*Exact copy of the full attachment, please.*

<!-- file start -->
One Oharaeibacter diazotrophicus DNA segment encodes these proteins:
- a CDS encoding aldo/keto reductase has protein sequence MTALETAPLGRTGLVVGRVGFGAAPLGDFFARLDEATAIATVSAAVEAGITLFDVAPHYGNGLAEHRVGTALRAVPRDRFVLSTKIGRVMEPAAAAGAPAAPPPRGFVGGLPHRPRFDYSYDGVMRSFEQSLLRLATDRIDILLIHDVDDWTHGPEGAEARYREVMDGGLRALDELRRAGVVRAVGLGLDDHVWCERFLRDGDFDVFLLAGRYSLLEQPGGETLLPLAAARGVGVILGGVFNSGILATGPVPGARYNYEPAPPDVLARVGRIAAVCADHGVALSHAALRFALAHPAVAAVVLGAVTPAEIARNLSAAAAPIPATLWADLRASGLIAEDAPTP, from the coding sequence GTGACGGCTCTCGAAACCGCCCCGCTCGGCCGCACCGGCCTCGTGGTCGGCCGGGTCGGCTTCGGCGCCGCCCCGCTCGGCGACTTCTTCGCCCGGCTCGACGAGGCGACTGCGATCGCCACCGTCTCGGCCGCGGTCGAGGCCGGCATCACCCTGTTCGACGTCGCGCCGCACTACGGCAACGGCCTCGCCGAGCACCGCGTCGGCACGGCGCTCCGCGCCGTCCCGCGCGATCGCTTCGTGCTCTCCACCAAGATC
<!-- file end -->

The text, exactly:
One Oharaeibacter diazotrophicus DNA segment encodes these proteins:
- a CDS encoding aldo/keto reductase has protein sequence MTALETAPLGRTGLVVGRVGFGAAPLGDFFARLDEATAIATVSAAVEAGITLFDVAPHYGNGLAEHRVGTALRAVPRDRFVLSTKIGRVMEPAAAAGAPAAPPPRGFVGGLPHRPRFDYSYDGVMRSFEQSLLRLATDRIDILLIHDVDDWTHGPEGAEARYREVMDGGLRALDELRRAGVVRAVGLGLDDHVWCERFLRDGDFDVFLLAGRYSLLEQPGGETLLPLAAARGVGVILGGVFNSGILATGPVPGARYNYEPAPPDVLARVGRIAAVCADHGVALSHAALRFALAHPAVAAVVLGAVTPAEIARNLSAAAAPIPATLWADLRASGLIAEDAPTP, from the coding sequence GTGACGGCTCTCGAAACCGCCCCGCTCGGCCGCACCGGCCTCGTGGTCGGCCGGGTCGGCTTCGGCGCCGCCCCGCTCGGCGACTTCTTCGCCCGGCTCGACGAGGCGACTGCGATCGCCACCGTCTCGGCCGCGGTCGAGGCCGGCATCACCCTGTTCGACGTCGCGCCGCACTACGGCAACGGCCTCGCCGAGCACCGCGTCGGCACGGCGCTCCGCGCCGTCCCGCGCGATCGCTTCGTGCTCTCCACCAAGATC